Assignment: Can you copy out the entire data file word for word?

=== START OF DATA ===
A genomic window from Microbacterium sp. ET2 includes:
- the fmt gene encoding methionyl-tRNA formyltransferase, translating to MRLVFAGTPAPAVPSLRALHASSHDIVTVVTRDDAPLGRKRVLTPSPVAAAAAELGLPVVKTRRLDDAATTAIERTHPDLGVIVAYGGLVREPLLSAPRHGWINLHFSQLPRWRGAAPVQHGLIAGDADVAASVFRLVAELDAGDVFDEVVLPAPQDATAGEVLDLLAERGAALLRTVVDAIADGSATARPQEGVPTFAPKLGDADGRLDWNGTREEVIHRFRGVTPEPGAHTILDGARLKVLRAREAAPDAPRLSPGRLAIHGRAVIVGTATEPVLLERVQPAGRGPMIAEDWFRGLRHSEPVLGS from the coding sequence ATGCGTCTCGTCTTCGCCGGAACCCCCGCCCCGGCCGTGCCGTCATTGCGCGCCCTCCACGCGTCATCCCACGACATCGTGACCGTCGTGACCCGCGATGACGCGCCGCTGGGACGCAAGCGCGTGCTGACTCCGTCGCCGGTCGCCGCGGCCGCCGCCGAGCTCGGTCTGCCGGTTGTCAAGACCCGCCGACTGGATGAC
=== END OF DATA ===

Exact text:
A genomic window from Microbacterium sp. ET2 includes:
- the fmt gene encoding methionyl-tRNA formyltransferase, translating to MRLVFAGTPAPAVPSLRALHASSHDIVTVVTRDDAPLGRKRVLTPSPVAAAAAELGLPVVKTRRLDDAATTAIERTHPDLGVIVAYGGLVREPLLSAPRHGWINLHFSQLPRWRGAAPVQHGLIAGDADVAASVFRLVAELDAGDVFDEVVLPAPQDATAGEVLDLLAERGAALLRTVVDAIADGSATARPQEGVPTFAPKLGDADGRLDWNGTREEVIHRFRGVTPEPGAHTILDGARLKVLRAREAAPDAPRLSPGRLAIHGRAVIVGTATEPVLLERVQPAGRGPMIAEDWFRGLRHSEPVLGS from the coding sequence ATGCGTCTCGTCTTCGCCGGAACCCCCGCCCCGGCCGTGCCGTCATTGCGCGCCCTCCACGCGTCATCCCACGACATCGTGACCGTCGTGACCCGCGATGACGCGCCGCTGGGACGCAAGCGCGTGCTGACTCCGTCGCCGGTCGCCGCGGCCGCCGCCGAGCTCGGTCTGCCGGTTGTCAAGACCCGCCGACTGGATGAC